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How to Deal with Wax Moths in Your Hive


Dealing with wax moths
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Wax moths won’t typically kill a healthy hive, but they will not only kill a weaker hive, but they will make a horrible mess of your hive.

Not only will the moths damage your equipment they leave pheromones that will attract new moths after you have killed the old ones, so after you destroy the moths, wipe down your boxes, frames, and equipment with a 10% bleach solution to destroy the smell.

One good way to deal with wax moths, as well as prevent larva from taking hold, is to freeze your frames.  Simply putting your comb in the freezer for a week to 10 days during the winter will do a lot to prevent infestation, as well as kill any eggs, larva, or adult moths. Once you have frozen your frames, store them where light can shine in, as this is also a deterrent.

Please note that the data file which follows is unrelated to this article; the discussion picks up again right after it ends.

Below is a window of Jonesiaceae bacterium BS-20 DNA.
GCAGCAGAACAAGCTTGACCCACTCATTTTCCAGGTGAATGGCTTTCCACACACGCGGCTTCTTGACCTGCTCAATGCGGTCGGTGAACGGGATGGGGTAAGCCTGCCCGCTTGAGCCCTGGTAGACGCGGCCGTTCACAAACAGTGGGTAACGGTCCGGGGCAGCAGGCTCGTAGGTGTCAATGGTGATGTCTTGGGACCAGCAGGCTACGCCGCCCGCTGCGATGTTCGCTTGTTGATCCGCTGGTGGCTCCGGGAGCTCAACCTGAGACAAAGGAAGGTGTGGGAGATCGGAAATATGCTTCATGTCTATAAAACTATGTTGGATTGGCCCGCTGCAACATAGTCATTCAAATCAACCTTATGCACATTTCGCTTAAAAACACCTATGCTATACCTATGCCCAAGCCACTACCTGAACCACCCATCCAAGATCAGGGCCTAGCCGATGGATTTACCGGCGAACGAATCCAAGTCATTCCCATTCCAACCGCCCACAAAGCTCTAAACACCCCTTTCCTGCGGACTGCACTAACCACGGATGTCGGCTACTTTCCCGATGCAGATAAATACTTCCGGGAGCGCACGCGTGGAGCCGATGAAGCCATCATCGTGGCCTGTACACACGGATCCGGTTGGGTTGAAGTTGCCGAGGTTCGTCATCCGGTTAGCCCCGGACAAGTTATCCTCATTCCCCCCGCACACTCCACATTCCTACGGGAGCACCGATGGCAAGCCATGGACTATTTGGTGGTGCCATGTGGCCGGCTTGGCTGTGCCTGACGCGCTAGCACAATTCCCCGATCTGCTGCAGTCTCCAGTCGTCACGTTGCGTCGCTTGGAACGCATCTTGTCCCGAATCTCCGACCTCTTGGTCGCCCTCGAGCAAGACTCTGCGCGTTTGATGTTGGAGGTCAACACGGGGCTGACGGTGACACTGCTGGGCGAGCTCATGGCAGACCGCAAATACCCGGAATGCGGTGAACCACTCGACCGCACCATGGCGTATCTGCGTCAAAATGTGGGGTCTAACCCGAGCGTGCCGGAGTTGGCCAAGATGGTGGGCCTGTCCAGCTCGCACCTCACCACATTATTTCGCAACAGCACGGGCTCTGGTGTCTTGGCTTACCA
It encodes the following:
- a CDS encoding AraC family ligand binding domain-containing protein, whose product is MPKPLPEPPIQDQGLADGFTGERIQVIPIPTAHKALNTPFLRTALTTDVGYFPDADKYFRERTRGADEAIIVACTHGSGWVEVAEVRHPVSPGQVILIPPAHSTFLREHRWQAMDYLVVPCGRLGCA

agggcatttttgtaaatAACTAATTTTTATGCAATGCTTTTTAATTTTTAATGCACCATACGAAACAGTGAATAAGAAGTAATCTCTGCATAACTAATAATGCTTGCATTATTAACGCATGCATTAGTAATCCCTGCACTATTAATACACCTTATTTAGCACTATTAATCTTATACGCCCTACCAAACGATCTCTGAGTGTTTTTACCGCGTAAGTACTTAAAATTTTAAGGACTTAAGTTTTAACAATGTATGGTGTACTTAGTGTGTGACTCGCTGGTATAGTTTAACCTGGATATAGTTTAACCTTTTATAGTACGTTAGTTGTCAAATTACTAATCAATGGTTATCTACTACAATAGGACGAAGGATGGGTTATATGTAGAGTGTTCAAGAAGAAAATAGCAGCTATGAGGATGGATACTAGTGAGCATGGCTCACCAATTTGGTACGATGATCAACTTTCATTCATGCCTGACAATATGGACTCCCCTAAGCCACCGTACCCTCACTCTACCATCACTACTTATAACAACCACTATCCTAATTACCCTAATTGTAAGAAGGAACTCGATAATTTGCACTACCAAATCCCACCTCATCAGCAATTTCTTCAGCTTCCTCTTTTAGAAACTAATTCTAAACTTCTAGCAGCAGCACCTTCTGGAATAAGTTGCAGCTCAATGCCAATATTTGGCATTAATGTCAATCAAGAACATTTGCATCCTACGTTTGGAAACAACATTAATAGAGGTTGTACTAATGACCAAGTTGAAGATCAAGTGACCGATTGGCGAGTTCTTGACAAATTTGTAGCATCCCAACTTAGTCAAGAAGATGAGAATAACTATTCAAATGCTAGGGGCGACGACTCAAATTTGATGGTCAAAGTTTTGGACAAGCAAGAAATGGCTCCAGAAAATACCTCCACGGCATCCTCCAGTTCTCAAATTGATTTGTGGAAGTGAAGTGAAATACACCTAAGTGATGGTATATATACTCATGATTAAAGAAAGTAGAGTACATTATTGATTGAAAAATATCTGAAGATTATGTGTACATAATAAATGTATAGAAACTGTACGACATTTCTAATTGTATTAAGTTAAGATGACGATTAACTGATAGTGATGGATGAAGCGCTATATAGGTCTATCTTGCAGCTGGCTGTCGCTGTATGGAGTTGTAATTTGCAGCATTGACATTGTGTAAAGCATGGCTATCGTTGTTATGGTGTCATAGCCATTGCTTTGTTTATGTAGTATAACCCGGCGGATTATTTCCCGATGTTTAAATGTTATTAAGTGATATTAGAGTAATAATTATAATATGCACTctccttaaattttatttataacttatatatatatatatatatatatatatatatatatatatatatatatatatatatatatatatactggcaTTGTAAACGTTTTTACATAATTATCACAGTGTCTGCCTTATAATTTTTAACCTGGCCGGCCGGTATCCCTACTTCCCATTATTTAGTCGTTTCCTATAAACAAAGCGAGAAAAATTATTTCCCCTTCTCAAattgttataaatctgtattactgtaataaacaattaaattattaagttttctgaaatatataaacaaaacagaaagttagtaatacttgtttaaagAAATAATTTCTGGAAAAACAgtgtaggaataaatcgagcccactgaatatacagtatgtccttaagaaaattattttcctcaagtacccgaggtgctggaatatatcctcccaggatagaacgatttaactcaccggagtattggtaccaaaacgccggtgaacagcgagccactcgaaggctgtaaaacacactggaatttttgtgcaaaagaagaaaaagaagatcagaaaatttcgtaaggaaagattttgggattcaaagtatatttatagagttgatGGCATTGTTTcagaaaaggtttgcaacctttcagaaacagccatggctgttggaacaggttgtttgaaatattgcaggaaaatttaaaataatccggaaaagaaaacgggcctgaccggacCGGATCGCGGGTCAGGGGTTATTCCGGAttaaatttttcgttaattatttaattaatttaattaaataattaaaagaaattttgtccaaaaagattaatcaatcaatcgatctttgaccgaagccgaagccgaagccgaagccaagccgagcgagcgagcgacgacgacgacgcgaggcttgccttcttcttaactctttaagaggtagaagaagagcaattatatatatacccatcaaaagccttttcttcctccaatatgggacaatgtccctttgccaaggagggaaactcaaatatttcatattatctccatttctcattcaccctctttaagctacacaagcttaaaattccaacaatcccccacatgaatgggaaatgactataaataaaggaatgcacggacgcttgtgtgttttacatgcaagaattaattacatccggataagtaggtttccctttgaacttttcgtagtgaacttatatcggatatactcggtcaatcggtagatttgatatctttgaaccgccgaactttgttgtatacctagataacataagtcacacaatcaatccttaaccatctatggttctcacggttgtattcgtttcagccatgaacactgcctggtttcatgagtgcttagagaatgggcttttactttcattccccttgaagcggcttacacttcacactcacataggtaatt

You can also use moth crystals to kill wax moths and their larva. Just make sure you get a product that contains Paradichlorobenzene(PDB). Simply dump the crystals in a large heavy duty garbage bag, and then place the effected frames of comb in the bag, seal and let them fumigate for a month or so. Just remember to let any frames treated this way to be aired out for a month or so, as you don’t want any remaining PDB to kill your bees.

One way or another, the best thing to do is to keep strong hives that can fight off wax moths – so keeping mites and hive beetles well controlled will do a lot to prevent moth infestations.

Published inKitchen & Farm

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